Daily Archives: August 20, 2014
I had to smile – though not always – at reading Father Blake's experiences with, shall we say, Italian administration. As a proud son of the Country, I think I should say a word or two; my short reflections will also, I hope, ground my argument about why Italians are good for the Church, and we need more of them.
Italy is a Country of contrasts. For reasons which have a lot to do with our historic past, we are a rather surprising mixture of an extremely dynamic, efficient, intelligent and productive mentality on one side and a stunning carelessness, inefficiency, stupidity or outright corruption on the other. Which is why foreigners wonder how the Country avoids sinking in the Mediterranean Sea, and Italians wonders where they would be if the various toxic influences polluting a good part of the population (which have their own more or less colourful names: furbismo, menefreghismo, favoritismo, leccaculismo among others) were expunged with a massive exercise in punishment of bad behaviour that the Country – even those who have none of these shortcomings – are ultimately too kind and gentle, too soft-hearted to implement.
But notice this: Italians aren't a mixture of Northern European virtues and Northern African shortcomings. In matters concerning work ethic, efficiency, and honesty they tend to be either 100% of one kind, or 100% of the other. In a country where many cut corners, the honest ones are truly honest; because they are honest out of deeply felt conviction, not out of fear of punishment like, say, pretty many are in Germany.
This polarity is why Italy has peaks or efficiency coupled with pits of inefficiency. This is why Italy as a Country has vastly outperformed England and France since the end of WWII. This is also why so many Italians are – also thanks to an excellent education system – in a position to escape from a country partially suffocated by nepotism and party card politics and can go abroad, and do rather well for themselves.
The matter is therefore, in my eyes, not whether to pick Italians – there is no doubt in my mind we are among the very best intellects on the planet – but rather in the picking of the right ones. Then Italy has many Pacellis, and at least an equal number of, shall we say, aspiring Bergoglios. Though I am sure even Bergoglio would not have been as bad had he been brought up in Italy, see below.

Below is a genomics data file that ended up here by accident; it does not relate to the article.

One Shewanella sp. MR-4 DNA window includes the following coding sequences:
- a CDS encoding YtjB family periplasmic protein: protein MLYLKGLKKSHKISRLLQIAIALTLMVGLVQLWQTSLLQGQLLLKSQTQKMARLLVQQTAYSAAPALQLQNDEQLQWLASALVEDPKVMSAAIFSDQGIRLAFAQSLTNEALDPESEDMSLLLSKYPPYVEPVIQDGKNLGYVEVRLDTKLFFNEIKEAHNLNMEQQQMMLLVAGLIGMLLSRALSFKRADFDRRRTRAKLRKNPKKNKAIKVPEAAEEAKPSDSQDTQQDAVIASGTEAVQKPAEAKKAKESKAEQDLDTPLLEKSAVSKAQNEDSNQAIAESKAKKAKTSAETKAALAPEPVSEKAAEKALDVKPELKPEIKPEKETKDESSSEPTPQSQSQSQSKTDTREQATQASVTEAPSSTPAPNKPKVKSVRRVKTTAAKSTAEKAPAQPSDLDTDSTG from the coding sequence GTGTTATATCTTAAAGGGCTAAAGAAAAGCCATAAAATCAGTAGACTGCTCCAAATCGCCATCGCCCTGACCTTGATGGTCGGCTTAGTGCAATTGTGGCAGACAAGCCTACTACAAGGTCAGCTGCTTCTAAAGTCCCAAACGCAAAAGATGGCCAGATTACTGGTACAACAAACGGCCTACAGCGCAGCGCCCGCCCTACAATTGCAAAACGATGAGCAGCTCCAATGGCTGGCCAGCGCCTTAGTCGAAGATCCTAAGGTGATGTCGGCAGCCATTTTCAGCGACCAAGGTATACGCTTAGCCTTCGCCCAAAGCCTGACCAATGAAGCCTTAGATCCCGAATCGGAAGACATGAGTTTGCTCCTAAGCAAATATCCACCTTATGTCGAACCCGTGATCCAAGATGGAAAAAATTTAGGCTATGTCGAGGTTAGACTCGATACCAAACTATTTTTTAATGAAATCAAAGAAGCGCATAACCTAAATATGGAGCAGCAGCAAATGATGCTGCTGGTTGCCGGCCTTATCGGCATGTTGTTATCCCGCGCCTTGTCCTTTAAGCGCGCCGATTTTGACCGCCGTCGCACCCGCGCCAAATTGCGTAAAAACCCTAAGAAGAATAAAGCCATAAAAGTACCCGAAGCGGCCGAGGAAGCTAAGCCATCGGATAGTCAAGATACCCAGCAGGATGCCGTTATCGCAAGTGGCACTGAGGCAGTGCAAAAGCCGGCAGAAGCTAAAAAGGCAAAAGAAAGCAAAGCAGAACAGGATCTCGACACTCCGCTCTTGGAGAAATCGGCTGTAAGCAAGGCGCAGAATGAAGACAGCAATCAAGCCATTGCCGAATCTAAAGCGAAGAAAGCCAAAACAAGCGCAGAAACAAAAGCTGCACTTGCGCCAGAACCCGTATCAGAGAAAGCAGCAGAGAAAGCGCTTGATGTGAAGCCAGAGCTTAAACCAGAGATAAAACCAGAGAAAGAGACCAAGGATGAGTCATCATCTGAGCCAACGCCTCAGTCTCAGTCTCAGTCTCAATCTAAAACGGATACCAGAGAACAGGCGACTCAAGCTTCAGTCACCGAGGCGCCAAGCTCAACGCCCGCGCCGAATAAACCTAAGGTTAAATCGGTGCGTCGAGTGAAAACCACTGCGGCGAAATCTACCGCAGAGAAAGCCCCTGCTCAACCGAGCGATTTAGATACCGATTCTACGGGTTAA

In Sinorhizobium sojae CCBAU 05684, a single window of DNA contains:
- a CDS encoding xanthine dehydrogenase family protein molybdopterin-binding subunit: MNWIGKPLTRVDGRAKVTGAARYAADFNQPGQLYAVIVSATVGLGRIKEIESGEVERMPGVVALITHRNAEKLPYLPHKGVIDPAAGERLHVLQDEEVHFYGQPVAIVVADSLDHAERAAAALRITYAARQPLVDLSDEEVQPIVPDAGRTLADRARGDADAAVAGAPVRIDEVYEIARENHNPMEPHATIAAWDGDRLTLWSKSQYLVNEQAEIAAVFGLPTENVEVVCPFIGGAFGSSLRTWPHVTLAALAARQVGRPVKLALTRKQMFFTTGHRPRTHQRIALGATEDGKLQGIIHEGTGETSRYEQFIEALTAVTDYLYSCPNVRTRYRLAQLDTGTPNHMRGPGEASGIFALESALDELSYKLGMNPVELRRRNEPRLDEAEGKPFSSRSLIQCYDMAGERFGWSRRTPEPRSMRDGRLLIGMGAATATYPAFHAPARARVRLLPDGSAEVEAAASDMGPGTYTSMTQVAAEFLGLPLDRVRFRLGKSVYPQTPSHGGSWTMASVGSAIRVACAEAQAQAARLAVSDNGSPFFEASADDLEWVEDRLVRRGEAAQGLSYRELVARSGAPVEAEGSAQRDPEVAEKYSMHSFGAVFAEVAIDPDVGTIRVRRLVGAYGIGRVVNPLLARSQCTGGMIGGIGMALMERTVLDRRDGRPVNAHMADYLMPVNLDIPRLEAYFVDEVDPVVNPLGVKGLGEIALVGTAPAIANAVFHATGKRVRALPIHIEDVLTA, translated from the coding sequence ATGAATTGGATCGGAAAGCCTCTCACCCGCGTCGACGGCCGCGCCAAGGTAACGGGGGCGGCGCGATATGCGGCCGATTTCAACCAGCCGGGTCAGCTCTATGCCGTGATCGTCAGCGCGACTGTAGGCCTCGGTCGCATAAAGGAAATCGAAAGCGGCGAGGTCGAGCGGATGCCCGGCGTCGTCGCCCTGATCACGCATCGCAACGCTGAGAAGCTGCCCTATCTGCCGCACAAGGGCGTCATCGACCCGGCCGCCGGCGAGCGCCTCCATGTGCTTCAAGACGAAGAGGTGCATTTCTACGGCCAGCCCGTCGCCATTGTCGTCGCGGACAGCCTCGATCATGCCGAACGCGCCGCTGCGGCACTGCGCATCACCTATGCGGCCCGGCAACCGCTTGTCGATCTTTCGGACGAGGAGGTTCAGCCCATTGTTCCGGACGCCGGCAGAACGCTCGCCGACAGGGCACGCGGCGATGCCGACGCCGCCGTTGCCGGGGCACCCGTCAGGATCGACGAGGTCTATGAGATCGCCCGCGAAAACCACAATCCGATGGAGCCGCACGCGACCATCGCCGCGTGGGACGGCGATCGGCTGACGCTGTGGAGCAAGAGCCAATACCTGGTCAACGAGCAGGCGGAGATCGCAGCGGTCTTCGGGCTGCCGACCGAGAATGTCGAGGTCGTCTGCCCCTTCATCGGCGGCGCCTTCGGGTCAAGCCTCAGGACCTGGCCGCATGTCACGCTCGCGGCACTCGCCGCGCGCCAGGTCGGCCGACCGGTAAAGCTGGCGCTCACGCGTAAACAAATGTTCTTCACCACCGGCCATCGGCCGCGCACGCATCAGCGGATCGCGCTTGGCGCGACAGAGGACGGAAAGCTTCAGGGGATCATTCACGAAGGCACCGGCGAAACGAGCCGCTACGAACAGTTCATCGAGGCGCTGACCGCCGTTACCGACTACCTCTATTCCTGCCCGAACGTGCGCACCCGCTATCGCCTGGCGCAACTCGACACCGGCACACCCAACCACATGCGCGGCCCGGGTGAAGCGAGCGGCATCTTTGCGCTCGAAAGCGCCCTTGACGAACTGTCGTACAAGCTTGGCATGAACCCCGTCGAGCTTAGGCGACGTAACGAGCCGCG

Italy also has traits eminently suited to the Church: the Anglo-Saxon oscillation between Puritanism and utter licence is foreign to them. Countless generation of dominant Catholicism have left them happily immune to the extremes. Never have I seen a bible-bashing street preacher in Italy, but the sense of sin is much more developed than in feminist England. Feminism, Vegetarianism, Environmentalism, animal rights activism, all these extreme “isms” are blessedly absent from Italy compared to most other Western Countries. These is the kind of people you want. Serene, solid-minded, lovers of (cough) God, Country and Family. Pick an Argentinian instead, and you might discover the man is a rotten fruit of Liberation Theology, an Italian in name only. And no, Italians aren't Puritans. But you don't need long to understand the Blessed Virgin looks at them with all their shortcomings and cannot but smile.
There is more. Italy is a country of people smart in ways foreigners not always see. Father Blake notices the small commercial premises where all the family is more or less – more often less – usefully employed; what he has not noticed is that this is the way the wise Italian parents keeps their children busy, teach them duty and responsibility, keep them away from the street and bad company, and keep an eye on them all the time; it may seem inefficient, but it isn't; particularly in places where there would be no other realistic opportunity of employment. Then, these parents will try to help the cousin, the future son-in-law, or the oldish uncle who has lost his job in the foundry. It's the way it works, at least in the healthy way. It can be worse than this, and it often is. But we must consider the constraints of the economic environment if we want to understand how it works.
More Italians, say I. And let them be very patriotic and a tad nationalist as a people (we are), and utterly persuaded of their own awesomeness as individuals (we are that, too: mamma has persuaded us of this from the cradle). You only have to pick the right Italians, and you can do no better.
As the (cough, again…) Duce said: a people of poets, saints, navigators and transvolators. Sure.
But a people of great saints, too, and great warriors who built huge empires, the Church not excluded. And a people with a great common sense, allergic to fanaticism, and with a great sensus catholicus.
But please choose them wisely.